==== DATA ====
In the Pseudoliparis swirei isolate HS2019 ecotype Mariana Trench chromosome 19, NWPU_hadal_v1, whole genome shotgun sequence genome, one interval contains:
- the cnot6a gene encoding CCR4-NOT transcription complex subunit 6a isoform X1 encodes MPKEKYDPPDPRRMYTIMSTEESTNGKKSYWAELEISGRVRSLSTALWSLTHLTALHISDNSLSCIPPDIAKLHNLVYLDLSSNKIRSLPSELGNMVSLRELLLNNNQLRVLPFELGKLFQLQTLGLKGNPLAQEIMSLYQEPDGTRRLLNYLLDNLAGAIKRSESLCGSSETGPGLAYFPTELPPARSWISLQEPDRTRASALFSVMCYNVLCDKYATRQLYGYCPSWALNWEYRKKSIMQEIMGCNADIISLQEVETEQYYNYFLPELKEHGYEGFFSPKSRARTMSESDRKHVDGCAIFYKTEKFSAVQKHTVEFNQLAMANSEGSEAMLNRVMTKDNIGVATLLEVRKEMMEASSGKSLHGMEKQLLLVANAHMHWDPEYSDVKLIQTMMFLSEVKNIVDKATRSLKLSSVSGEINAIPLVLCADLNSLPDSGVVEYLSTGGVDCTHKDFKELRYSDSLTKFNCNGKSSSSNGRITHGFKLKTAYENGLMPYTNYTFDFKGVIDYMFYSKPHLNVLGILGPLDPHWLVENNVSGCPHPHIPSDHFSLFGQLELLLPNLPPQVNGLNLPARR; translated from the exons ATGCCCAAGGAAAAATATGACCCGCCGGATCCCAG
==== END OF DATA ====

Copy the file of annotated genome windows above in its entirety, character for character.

In the Pseudoliparis swirei isolate HS2019 ecotype Mariana Trench chromosome 19, NWPU_hadal_v1, whole genome shotgun sequence genome, one interval contains:
- the cnot6a gene encoding CCR4-NOT transcription complex subunit 6a isoform X1 encodes MPKEKYDPPDPRRMYTIMSTEESTNGKKSYWAELEISGRVRSLSTALWSLTHLTALHISDNSLSCIPPDIAKLHNLVYLDLSSNKIRSLPSELGNMVSLRELLLNNNQLRVLPFELGKLFQLQTLGLKGNPLAQEIMSLYQEPDGTRRLLNYLLDNLAGAIKRSESLCGSSETGPGLAYFPTELPPARSWISLQEPDRTRASALFSVMCYNVLCDKYATRQLYGYCPSWALNWEYRKKSIMQEIMGCNADIISLQEVETEQYYNYFLPELKEHGYEGFFSPKSRARTMSESDRKHVDGCAIFYKTEKFSAVQKHTVEFNQLAMANSEGSEAMLNRVMTKDNIGVATLLEVRKEMMEASSGKSLHGMEKQLLLVANAHMHWDPEYSDVKLIQTMMFLSEVKNIVDKATRSLKLSSVSGEINAIPLVLCADLNSLPDSGVVEYLSTGGVDCTHKDFKELRYSDSLTKFNCNGKSSSSNGRITHGFKLKTAYENGLMPYTNYTFDFKGVIDYMFYSKPHLNVLGILGPLDPHWLVENNVSGCPHPHIPSDHFSLFGQLELLLPNLPPQVNGLNLPARR; translated from the exons ATGCCCAAGGAAAAATATGACCCGCCGGATCCCAG